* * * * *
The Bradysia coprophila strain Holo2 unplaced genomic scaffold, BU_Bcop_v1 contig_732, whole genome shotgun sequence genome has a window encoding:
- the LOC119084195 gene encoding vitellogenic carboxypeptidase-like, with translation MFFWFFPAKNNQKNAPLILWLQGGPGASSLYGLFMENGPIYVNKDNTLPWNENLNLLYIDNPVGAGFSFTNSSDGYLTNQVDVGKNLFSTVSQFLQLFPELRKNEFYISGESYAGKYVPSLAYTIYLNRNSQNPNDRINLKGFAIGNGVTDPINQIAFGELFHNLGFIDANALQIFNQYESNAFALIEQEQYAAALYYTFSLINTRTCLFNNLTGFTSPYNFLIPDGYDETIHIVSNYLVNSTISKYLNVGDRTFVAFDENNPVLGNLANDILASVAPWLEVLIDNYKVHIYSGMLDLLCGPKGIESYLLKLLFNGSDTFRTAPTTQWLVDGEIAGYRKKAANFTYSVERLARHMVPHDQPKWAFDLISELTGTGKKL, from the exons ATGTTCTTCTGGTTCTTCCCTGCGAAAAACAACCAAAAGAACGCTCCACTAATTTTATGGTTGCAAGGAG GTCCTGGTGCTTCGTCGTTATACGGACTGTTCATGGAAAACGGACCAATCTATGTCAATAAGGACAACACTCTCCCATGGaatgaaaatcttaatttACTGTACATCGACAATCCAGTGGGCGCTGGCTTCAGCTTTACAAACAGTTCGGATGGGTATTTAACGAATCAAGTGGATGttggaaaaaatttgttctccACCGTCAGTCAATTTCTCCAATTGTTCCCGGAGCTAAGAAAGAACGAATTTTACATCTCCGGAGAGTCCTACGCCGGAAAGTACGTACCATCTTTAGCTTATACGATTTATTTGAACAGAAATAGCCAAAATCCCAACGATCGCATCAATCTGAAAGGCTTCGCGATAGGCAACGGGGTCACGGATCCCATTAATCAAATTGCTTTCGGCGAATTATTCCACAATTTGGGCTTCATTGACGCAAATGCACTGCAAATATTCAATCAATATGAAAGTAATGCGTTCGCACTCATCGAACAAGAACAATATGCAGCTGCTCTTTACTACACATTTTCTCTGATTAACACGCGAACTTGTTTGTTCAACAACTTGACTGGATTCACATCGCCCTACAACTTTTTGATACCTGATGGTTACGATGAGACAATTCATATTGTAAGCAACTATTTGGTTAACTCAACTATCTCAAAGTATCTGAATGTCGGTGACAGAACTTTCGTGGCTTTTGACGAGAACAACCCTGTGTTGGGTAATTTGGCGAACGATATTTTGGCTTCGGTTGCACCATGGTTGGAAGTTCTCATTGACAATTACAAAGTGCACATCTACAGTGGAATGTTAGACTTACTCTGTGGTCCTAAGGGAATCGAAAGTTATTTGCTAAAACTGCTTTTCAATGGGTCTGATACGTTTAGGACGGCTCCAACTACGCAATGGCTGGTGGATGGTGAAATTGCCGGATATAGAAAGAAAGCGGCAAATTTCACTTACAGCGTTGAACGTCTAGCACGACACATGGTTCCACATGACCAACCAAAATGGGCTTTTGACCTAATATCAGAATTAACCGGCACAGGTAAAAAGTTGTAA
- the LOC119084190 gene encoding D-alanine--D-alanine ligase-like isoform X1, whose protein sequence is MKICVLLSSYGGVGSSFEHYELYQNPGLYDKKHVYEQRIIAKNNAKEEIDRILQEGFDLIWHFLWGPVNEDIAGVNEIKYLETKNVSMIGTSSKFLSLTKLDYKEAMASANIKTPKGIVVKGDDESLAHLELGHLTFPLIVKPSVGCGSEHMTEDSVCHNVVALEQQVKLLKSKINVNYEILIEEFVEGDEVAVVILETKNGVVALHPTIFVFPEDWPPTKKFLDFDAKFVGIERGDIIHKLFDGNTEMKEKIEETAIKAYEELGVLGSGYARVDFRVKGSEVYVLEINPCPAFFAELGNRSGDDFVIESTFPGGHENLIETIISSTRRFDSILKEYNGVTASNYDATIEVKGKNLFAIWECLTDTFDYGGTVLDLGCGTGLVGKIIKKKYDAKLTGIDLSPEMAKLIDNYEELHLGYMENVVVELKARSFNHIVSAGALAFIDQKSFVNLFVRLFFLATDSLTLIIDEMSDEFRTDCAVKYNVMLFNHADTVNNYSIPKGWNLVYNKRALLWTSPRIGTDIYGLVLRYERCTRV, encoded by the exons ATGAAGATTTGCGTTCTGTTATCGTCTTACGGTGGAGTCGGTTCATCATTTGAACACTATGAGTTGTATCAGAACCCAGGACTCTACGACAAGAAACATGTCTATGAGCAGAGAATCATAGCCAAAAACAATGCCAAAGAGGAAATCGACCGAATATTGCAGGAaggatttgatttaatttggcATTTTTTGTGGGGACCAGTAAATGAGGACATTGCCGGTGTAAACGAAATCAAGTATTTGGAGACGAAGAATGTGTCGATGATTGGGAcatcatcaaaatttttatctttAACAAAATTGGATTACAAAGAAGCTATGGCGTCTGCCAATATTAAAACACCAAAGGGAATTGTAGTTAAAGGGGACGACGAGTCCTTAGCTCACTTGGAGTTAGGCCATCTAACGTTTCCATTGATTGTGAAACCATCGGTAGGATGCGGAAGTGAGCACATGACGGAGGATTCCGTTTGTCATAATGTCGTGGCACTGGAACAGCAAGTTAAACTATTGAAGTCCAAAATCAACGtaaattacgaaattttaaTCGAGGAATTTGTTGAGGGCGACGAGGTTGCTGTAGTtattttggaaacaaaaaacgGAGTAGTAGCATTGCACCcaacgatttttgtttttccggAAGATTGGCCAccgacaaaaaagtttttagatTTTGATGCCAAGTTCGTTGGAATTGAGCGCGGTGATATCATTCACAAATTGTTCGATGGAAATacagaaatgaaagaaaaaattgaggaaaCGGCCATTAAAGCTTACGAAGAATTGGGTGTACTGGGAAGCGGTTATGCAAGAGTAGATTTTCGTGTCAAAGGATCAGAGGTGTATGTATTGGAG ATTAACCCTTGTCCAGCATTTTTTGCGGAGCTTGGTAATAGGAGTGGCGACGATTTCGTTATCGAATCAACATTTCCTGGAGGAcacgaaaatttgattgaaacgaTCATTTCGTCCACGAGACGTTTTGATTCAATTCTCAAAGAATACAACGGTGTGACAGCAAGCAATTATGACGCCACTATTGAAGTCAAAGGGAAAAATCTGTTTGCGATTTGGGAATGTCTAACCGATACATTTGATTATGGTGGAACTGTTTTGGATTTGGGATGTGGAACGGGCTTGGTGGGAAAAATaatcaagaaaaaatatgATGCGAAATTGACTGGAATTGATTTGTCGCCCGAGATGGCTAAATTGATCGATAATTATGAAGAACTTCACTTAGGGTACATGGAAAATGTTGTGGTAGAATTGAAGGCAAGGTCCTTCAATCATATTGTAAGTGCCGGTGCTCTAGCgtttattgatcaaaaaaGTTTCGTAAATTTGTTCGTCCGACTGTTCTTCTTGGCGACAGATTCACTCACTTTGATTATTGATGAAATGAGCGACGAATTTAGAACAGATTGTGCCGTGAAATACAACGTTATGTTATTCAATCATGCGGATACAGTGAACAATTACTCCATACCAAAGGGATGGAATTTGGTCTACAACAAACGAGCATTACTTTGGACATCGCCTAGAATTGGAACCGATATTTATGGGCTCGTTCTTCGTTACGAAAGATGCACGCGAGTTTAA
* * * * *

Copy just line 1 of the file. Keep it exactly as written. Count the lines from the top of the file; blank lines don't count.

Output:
The Bradysia coprophila strain Holo2 unplaced genomic scaffold, BU_Bcop_v1 contig_732, whole genome shotgun sequence genome has a window encoding: